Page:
‘Humiliated, scared and targeted': Blind man and service dog turned away from church

A blind man and his service dog were turned away from a South Carolina church and after local news outlets reported on what happened, the church changed its policy on guide dogs.

Taylor Burch, 29, is legally blind and uses his 5-year-old service dog named Independence, or Indy for short. Indy was trained and certified at the Southeastern Guide Dog School in Palmetto, Florida, according to Burch.

On Sunday, Burch went to LowCounty Community Church for the first time. He said he'd just moved to the area and wanted to attend a local worship service.

Burch said once he'd gone inside, a man with a church badge guided him to another room where he was told Indy wasn't allowed.

"I stated I am legally blind and he is a licensed guide dog – he asked was I dependent on him – of course I am, I'm blind sir!" Burch said. "I felt so uncomfortable, humiliated, scared and targeted, I told him I would just leave! He was glad to see me leave. I am devastated by such treatment from a church."

He and Indy then waited outside in the summer heat until his mother arrived to pick him up.

Burch's sister, Tiffany Michelle, shared the story with a photo of Burch and Indy on her Facebook page, which quickly went viral and gained attention from local news outlets.

She said she understood that churches do not have to abide by ADA laws regarding service animals, but couldn't believe a place that "teaches love and acceptance would not allow a person like my brother and his very well behaved and intensely trained dog to attend a church service."

"I am upset that one of the reasons he was asked to leave was due to the plethora of fake service dogs in our midst," she said. "If you have a fake service dog, you should be ashamed of yourself."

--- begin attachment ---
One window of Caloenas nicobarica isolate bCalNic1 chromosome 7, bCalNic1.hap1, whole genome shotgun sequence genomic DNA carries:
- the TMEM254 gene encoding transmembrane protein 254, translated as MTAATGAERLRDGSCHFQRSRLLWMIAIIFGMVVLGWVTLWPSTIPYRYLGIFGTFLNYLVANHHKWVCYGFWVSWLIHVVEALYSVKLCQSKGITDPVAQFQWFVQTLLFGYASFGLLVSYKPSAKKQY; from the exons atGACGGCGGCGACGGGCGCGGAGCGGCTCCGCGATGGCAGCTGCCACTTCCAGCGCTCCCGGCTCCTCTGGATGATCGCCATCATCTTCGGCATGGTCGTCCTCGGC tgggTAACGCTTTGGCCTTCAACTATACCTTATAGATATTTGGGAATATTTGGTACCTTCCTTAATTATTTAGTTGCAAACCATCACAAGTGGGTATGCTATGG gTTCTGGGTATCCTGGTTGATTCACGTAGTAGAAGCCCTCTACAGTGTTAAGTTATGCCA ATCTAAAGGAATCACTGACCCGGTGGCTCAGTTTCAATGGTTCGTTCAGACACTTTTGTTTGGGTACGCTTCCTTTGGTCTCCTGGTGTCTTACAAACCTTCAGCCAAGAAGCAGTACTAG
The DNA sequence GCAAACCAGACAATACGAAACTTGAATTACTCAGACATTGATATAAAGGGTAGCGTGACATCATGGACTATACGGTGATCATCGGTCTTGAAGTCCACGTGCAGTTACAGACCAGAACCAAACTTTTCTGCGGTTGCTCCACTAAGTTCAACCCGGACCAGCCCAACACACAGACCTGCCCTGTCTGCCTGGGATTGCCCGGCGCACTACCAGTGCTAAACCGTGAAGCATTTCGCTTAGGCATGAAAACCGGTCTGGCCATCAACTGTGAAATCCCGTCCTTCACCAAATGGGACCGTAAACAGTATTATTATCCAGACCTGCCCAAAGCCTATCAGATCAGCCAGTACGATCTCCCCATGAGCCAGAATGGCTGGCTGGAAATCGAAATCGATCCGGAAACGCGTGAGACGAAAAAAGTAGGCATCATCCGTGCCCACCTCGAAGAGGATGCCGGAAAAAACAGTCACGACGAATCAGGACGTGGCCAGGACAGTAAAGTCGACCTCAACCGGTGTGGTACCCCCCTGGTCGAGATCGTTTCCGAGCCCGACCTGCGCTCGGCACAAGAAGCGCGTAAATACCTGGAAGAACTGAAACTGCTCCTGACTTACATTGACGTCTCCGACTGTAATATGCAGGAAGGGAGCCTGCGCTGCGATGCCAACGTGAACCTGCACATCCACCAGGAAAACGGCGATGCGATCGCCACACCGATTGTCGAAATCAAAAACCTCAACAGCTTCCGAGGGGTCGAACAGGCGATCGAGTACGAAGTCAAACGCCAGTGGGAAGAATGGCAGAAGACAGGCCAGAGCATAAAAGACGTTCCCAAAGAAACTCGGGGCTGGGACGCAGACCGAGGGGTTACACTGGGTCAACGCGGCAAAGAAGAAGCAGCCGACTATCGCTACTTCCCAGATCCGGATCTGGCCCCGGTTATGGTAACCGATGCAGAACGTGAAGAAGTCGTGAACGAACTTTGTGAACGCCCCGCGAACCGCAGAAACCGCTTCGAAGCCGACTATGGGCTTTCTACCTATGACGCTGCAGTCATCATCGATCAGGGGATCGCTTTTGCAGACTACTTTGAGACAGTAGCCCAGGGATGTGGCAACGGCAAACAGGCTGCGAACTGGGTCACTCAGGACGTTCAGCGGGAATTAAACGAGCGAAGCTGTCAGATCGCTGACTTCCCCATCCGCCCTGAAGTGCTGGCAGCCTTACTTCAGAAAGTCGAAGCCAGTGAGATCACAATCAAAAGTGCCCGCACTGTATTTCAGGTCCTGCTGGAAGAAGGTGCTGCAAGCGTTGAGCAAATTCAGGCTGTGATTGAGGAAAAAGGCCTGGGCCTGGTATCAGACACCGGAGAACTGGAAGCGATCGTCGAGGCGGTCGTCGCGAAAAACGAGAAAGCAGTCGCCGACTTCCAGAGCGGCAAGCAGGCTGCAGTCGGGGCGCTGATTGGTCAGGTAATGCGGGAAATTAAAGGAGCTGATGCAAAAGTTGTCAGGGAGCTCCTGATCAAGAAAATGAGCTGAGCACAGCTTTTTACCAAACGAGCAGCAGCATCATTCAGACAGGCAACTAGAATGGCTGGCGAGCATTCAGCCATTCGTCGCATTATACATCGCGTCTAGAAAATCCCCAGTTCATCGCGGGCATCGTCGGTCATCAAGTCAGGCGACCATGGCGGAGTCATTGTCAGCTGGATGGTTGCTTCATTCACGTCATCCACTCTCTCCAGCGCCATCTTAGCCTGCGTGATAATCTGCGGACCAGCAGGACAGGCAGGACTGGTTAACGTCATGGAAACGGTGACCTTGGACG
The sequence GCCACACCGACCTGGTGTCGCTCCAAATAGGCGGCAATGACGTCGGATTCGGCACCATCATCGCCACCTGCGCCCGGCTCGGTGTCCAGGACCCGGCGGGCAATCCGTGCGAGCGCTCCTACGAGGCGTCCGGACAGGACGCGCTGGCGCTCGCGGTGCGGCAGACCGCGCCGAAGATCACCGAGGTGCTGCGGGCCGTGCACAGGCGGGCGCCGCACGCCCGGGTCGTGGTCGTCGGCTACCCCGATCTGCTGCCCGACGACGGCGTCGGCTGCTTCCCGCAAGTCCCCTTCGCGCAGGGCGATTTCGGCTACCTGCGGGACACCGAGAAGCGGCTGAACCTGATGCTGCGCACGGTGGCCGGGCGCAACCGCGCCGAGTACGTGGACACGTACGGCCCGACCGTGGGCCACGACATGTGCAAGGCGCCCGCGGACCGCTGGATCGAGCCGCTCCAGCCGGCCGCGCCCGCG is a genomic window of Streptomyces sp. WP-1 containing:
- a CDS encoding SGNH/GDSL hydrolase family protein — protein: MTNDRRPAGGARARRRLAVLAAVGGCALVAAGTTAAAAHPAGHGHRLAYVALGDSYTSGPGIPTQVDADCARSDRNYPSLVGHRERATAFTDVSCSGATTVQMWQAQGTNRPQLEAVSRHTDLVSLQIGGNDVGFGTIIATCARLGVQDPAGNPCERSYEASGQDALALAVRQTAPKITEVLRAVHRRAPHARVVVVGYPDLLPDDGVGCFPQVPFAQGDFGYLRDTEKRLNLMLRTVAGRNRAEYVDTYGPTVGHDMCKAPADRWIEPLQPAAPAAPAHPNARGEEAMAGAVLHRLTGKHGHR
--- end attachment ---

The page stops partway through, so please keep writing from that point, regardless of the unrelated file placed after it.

Two days after turning Burch away, the church's pastor apologized to Burch in an email and said he decided to change the church's policy on service animals, according to a statement from the church.

In a Facebook post, Burch said he wanted to use his experience to "bring about equality for all disabled persons and their service dogs and anyone else needing to feel included in a church, any church."

"Thank you for doing the right thing pastor. Very much appreciated by me and all who have voiced their concerns. Blessings always to you and your church," Burch said.

Burch doesn't plan on going back to the church but hopes his story helps other people with service animals attend.

He said now his focus is to make it a federal law that certified service animals cannot be turned away from churches and other organizations that are exempt from the ADA law.

"I feel like God gave me this platform and I'm going to use it so everyone has an equal choice," he said.

This story was reported from Los Angeles. Fox Television Station's Amy Lieu contributed to this report.